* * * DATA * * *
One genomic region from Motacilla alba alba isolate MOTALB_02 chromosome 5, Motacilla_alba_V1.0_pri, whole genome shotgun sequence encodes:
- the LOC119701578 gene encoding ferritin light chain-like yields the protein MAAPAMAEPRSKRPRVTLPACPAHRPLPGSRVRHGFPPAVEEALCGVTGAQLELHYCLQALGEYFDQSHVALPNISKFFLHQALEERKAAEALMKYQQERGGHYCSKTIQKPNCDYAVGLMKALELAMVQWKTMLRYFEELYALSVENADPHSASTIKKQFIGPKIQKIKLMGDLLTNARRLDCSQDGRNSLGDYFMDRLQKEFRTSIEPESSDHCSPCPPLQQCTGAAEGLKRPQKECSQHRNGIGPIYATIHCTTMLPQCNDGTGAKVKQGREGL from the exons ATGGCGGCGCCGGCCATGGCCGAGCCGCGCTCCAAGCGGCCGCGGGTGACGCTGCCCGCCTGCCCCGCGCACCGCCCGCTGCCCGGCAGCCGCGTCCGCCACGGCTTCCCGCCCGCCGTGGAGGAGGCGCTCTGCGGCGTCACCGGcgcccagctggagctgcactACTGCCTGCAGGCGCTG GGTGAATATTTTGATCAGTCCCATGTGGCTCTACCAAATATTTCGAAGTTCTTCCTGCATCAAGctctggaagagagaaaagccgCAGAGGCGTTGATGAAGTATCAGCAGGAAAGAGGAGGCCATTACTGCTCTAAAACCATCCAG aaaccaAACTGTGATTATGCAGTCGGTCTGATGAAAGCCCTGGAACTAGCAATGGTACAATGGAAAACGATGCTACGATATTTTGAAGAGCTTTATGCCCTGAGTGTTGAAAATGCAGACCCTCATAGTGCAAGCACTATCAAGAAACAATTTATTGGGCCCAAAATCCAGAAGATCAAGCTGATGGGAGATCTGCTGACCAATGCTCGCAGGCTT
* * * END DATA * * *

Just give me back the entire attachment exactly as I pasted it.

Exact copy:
One genomic region from Motacilla alba alba isolate MOTALB_02 chromosome 5, Motacilla_alba_V1.0_pri, whole genome shotgun sequence encodes:
- the LOC119701578 gene encoding ferritin light chain-like yields the protein MAAPAMAEPRSKRPRVTLPACPAHRPLPGSRVRHGFPPAVEEALCGVTGAQLELHYCLQALGEYFDQSHVALPNISKFFLHQALEERKAAEALMKYQQERGGHYCSKTIQKPNCDYAVGLMKALELAMVQWKTMLRYFEELYALSVENADPHSASTIKKQFIGPKIQKIKLMGDLLTNARRLDCSQDGRNSLGDYFMDRLQKEFRTSIEPESSDHCSPCPPLQQCTGAAEGLKRPQKECSQHRNGIGPIYATIHCTTMLPQCNDGTGAKVKQGREGL from the exons ATGGCGGCGCCGGCCATGGCCGAGCCGCGCTCCAAGCGGCCGCGGGTGACGCTGCCCGCCTGCCCCGCGCACCGCCCGCTGCCCGGCAGCCGCGTCCGCCACGGCTTCCCGCCCGCCGTGGAGGAGGCGCTCTGCGGCGTCACCGGcgcccagctggagctgcactACTGCCTGCAGGCGCTG GGTGAATATTTTGATCAGTCCCATGTGGCTCTACCAAATATTTCGAAGTTCTTCCTGCATCAAGctctggaagagagaaaagccgCAGAGGCGTTGATGAAGTATCAGCAGGAAAGAGGAGGCCATTACTGCTCTAAAACCATCCAG aaaccaAACTGTGATTATGCAGTCGGTCTGATGAAAGCCCTGGAACTAGCAATGGTACAATGGAAAACGATGCTACGATATTTTGAAGAGCTTTATGCCCTGAGTGTTGAAAATGCAGACCCTCATAGTGCAAGCACTATCAAGAAACAATTTATTGGGCCCAAAATCCAGAAGATCAAGCTGATGGGAGATCTGCTGACCAATGCTCGCAGGCTT